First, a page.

Rejecting blatant racism does not make you an “ally” to black people seeking power to determine their own fate in America. The true test of an ally is whether they believe our quest for self-determination is legitimate and truly support it. WalMart does not pass the test. A recent article on Breitbart complained that WalMart no longer sold items displaying the Confederate Flag, yet featured shirts with messaging supportive of the Black Lives Matter movement on the company’s website. WalMart caved and in doing so, legitimized a twisted logic that views the struggle for black self determination and freedom as equally offensive as the southern rebels’ treasonous devotion to slavery. This system of thought delegitimizes the pursuit of black power and WalMart catered to it. In the era of Walter Scott and Michael Brown, black people must carefully consider whether we can allow these small seeds of hostility to harvest into blood.
After the shootings of Philando Castille and Alton Sterling many black folks decided they’d had enough. Overnight, black banks received a surge of new deposits. In a five day period in July, Citizen’s Trust Bank in Atlanta opened 8,000 new accounts! Industrial Bank in Washington opened over 1,500 new accounts with deposit balances of approximately $2.7 million in the last month, according to their Facebook page. So what now? Moving our money is necessary and a radical act of protest for sure but movements change the world, not momentary protests.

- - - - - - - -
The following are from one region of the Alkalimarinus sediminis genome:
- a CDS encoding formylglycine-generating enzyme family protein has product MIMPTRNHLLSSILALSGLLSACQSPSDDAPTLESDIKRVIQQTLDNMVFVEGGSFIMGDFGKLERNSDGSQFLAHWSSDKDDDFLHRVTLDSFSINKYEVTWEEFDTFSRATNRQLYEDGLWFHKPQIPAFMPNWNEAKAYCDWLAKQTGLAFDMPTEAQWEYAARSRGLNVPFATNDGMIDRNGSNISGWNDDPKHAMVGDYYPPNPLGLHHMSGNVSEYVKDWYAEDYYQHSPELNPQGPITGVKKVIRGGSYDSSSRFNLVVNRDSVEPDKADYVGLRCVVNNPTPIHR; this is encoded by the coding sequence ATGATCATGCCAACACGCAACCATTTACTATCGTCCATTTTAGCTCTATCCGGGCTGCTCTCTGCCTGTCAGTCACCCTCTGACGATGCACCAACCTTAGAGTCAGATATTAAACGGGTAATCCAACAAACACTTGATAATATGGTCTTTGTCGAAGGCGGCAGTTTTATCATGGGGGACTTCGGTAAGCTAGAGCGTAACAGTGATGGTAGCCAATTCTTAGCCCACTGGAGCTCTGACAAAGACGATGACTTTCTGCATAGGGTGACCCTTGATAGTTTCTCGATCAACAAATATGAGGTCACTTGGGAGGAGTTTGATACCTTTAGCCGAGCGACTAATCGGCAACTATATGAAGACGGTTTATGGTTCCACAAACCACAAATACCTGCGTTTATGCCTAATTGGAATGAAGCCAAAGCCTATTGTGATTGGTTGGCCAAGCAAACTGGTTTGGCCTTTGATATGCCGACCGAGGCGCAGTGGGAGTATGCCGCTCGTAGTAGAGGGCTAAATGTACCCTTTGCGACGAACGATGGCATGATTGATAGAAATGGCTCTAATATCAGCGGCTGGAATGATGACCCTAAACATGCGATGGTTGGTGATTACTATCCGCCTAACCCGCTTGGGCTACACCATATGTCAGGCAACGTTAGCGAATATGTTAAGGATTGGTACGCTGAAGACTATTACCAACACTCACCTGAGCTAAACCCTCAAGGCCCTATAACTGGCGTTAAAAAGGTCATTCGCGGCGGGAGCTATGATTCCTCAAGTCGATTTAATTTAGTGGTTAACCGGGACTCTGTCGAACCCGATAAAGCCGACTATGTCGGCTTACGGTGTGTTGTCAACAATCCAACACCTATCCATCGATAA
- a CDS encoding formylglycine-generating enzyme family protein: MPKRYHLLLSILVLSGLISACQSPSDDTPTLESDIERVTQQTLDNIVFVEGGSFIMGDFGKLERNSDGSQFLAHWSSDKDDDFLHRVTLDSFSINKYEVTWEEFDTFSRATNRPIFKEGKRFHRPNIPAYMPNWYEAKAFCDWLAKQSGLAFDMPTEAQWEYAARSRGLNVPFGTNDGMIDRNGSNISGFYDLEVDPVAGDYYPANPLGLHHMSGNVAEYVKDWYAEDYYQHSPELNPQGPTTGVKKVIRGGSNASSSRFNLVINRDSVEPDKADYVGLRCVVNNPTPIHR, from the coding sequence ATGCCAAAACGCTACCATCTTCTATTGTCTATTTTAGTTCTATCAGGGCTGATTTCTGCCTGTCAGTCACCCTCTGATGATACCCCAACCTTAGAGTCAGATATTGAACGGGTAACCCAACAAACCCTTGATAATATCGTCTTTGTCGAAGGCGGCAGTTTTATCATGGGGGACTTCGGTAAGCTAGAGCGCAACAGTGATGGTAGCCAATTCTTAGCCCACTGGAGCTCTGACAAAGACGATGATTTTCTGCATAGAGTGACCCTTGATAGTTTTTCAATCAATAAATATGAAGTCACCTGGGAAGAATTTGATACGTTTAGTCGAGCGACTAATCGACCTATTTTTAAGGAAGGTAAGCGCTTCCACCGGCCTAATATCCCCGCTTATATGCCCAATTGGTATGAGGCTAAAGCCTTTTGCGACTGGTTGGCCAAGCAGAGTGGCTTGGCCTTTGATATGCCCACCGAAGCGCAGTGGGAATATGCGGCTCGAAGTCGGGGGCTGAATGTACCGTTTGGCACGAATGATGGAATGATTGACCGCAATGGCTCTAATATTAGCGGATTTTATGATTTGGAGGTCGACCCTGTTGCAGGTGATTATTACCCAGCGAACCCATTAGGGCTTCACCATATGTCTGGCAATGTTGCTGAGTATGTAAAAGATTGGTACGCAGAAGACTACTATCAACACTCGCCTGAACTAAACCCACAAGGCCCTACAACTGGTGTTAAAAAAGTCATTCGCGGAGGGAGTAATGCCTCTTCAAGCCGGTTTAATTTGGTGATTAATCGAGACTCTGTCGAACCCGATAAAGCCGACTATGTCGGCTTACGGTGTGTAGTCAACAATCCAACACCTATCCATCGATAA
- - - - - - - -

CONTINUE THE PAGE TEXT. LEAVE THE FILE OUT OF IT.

This piece is explicitly for black America. We have remained on the bottom of just about every social indicator since we were brought to America, for many reasons. I’ve given up on America giving us our just due, but even so, we can solve many of the issues that ail us in the next thirty years. Seriously. With the emergence of “Black Lives Matter” many of us are becoming more conscious or ‘woke’ but just maybe we haven’t been fully informed on what it will take to eradicate black oppression or the level of sacrifice it will require. To be truly ‘woke’ requires more than tweeting.
I was excited to see the movie Selma when it came out. Popcorn in hand, I sat down and anxiously waited for the endless previews to conclude. The movie was brilliant. I was moved by the meticulous attention to detail and the powerful narratives of suffering and triumph. As I continued to watch, however, I became disturbed. Many of the themes and challenges portrayed in the movie were identical to those we wrestle with today.
In the days since Dylan Roof’s terror attack on black parishioners at the Emmanuel AME Church in Charleston, a renewed energy and focus of activism has arisen around the battle flag of the Confederacy; the origins of the current advocacy, I’m unclear of. Cries to remove the flag from the South Carolina state house have come from the most unlikely of allies, including Mitt Romney. Other states are seeing a similar movement, like Maryland, where even Larry Hogan came out against the use of the Confederate Flag on state license plates. Frankly, this is all quite sad and a clear statement of the powerlessness of black folks in America: nine lives in exchange for a flag?